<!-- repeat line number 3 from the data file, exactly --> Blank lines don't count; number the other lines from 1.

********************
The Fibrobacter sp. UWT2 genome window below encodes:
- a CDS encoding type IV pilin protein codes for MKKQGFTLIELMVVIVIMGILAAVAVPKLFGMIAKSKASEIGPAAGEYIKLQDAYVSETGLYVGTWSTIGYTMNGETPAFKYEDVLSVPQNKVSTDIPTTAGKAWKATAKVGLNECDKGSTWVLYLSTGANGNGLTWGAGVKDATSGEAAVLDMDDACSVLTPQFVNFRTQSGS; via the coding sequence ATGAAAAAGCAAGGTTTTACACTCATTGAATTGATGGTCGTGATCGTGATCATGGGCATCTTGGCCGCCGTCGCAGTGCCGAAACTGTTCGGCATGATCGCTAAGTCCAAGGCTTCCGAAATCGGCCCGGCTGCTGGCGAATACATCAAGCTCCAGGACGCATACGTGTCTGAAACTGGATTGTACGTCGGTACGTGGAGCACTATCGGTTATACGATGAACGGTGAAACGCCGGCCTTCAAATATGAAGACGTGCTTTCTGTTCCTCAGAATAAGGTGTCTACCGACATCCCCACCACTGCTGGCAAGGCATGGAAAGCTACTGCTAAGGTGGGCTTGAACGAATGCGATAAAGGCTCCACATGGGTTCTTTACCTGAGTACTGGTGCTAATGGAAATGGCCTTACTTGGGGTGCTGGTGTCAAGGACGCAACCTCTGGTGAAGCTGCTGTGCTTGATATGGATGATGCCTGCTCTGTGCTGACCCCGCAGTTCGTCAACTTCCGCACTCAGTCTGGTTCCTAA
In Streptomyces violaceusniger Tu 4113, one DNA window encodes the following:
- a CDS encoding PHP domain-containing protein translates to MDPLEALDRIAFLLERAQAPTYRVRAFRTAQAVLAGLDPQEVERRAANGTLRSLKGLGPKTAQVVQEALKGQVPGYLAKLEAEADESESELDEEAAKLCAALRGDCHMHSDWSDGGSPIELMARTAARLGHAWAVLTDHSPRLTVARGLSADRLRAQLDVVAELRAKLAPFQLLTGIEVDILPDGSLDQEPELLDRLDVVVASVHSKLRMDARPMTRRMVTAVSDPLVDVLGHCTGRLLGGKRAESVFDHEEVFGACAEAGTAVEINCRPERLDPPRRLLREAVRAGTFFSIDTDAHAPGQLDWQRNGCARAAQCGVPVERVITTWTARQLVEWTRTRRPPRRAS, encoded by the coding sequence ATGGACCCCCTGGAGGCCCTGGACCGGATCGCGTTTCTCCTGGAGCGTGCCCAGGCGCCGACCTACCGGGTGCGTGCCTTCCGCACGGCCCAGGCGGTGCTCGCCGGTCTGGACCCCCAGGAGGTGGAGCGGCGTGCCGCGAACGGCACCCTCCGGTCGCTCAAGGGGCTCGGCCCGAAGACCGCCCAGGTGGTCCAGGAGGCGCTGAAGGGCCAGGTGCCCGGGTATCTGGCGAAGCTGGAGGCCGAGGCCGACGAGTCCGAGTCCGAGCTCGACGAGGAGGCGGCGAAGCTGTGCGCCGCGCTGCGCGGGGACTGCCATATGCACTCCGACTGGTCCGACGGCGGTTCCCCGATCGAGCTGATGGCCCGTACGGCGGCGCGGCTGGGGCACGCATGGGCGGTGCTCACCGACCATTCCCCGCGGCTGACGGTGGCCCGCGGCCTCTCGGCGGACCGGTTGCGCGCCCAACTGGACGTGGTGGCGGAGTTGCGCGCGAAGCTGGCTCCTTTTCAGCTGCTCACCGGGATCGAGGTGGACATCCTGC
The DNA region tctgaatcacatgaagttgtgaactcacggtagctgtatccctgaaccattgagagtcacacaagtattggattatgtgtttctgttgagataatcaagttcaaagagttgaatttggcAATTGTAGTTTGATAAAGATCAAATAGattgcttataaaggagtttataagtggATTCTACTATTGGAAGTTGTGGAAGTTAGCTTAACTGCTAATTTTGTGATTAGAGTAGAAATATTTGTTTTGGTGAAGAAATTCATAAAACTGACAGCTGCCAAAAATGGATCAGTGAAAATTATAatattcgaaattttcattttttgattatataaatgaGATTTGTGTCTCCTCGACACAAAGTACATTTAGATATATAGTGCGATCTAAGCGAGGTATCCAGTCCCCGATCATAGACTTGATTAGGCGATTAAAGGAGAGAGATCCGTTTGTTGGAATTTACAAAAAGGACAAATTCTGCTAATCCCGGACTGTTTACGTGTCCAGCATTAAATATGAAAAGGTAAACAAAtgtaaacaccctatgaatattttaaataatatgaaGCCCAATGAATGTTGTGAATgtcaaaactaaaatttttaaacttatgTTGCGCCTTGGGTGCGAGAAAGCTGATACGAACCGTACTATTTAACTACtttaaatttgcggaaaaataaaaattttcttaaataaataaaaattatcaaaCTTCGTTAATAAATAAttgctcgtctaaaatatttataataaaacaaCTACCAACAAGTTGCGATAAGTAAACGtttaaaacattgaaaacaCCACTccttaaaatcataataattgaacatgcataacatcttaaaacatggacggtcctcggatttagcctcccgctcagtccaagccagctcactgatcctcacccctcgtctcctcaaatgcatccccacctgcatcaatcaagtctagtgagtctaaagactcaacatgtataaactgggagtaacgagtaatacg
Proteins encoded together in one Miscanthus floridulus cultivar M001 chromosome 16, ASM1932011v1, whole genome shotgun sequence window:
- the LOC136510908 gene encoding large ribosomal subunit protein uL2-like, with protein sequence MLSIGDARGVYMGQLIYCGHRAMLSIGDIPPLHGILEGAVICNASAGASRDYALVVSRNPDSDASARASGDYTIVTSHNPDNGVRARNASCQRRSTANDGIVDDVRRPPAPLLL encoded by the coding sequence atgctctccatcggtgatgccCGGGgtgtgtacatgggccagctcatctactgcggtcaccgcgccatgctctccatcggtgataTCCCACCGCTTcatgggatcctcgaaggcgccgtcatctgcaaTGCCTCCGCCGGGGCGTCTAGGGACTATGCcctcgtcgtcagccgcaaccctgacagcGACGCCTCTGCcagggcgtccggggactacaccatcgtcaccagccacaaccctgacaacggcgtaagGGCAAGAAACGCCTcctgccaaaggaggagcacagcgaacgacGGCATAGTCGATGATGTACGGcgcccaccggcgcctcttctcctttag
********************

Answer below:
In Streptomyces violaceusniger Tu 4113, one DNA window encodes the following: